Floridians from all major political parties believe climate change is real and are concerned about its impact on future generations in the state, according to the second Florida Climate Resilience Survey, conducted by the Florida Atlantic University Center for Environmental Studies (CES) in FAU’s Charles E. Schmidt College of Science, and the Business and Economics Polling Initiative (BEPI) in FAU’s College of Business.
This quarterly statewide survey shows that 86 percent of Floridians believe climate change is happening, including 81 percent of Republicans, 91 percent of Democrats and 87 percent of Independents.
Overall, 44 percent of Florida Republicans said climate change is largely caused by human activity, compared to 69 percent of Democrats and 51 percent of Independents. Meanwhile, 37 percent of Republicans said climate change is caused by natural changes in the environment, compared to 22 percent of Democrats and 36 percent of Independents.
Age appears to play a role in how Republicans in Florida responded to this question, with those 18-34 years old (52 percent), and those 35-49 years old and 50-64 years old (both at 47 percent), much more likely to say climate change is largely caused by human activity than those 65 and over (31 percent).
“With a strong majority of Floridians [70 percent] saying climate change has them concerned about the well-being of future generations in the state [up slightly from 68 percent in the first FAU Florida Climate Resilience poll in October 2019], it makes sense that Floridians support policies to tackle the issue,” said Colin Polsky, Ph.D., director of the FAU Center for Environmental Studies, and lead author of the study.
For example, 56 percent of Floridians (including 64 percent of Democrats, 57 percent of Independents and 47 percent of Republicans) identify solar as the primary form of energy production that the state should be supporting for the future. This support for solar has risen five points since scoring 51 percent in the first survey.
In addition, 72 percent of Floridians either strongly support or support teaching the causes, consequences and solutions to climate change in the state’s K-12 classrooms (up four points from 68 percent in the October poll), including 67 percent of Republicans (a noticeable 10-point jump from 57 percent in October).
“Floridians believe that our natural resources shape our quality of life,” Polsky said. “So, it is not surprising that they support protecting our natural and built landscapes from the negative effects of climate change.”
Only 33 percent of respondents agree or strongly agree that Florida’s government (state, county, and municipal) is already doing enough to address the impacts of climate change. However, that represents a five-point jump from October’s poll, fueled by 45 percent of Florida Republicans in January approving of the state’s climate change policies to date.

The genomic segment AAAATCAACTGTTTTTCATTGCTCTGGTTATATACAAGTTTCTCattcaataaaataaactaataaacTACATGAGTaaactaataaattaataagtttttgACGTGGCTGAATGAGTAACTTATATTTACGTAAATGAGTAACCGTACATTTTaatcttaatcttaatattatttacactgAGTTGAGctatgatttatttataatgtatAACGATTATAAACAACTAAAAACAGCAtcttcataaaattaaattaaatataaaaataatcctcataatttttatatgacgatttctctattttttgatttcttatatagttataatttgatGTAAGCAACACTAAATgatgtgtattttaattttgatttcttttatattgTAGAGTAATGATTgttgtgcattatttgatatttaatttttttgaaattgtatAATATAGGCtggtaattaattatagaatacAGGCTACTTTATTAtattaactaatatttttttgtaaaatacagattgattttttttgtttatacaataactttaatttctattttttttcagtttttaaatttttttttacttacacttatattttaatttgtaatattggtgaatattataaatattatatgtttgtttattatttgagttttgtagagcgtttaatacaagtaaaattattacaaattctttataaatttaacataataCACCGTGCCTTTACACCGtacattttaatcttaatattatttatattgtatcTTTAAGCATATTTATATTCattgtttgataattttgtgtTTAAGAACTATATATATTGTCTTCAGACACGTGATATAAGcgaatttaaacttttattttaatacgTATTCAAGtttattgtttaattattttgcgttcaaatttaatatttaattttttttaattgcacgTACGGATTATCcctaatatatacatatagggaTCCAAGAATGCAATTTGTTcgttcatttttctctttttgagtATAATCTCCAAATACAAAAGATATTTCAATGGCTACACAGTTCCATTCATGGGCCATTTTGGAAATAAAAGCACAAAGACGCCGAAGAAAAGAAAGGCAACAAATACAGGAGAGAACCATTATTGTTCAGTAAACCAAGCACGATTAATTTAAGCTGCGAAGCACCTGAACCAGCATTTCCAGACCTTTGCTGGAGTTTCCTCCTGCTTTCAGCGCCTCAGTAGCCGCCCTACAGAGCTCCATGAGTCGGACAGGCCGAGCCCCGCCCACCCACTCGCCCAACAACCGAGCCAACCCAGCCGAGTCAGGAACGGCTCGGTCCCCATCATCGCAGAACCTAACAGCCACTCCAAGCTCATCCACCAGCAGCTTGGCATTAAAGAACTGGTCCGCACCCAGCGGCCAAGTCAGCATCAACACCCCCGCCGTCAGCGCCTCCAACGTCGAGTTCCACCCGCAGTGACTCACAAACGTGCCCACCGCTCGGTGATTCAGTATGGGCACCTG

“These trends in climate change approval ratings suggest that Republican Gov. Ron DeSantis’ support of environmental issues since taking office in January 2019, which many view as a break from the national GOP, may be paying political dividends already,” Polsky said.
The survey was conducted in both English and Spanish from Jan. 7-21. The sample consisted of 1,044 Floridians, 18 years of age and older, with a margin of error of +/- 3.0 percent.
The data was collected using an online panel provided by Dynata. Responses for the entire sample were weighted to adjust for gender, race, income, education and region according to recent U.S. Bureau of the Census data.
It is important to remember that subsets carry with them higher margins of error, as the sample size is reduced. Survey results and full cross-tabulations available upon request. For more information, visit www.ces.fau.edu/ces-bepi/ or contact Colin Polsky, Ph.D., at firstname.lastname@example.org.
The Florida Center for Environmental Studies (CES), founded in 1994, is an FAU unit designed to advance Florida’s sustainability on wetlands ecology, coastal resilience, and sustainable energy, through strategic research, education, and community engagement activities. To this end, CES employs 13 full-time faculty and staff, several part-time staff, plus a coordinated group of graduate and undergraduate students, actively managing about $800,000 in external grants and contracts each year.
“The Invading Sea” is the opinion arm of the Florida Climate Reporting Network, a collaborative of news organizations across the state focusing on the threats posed by the warming climate.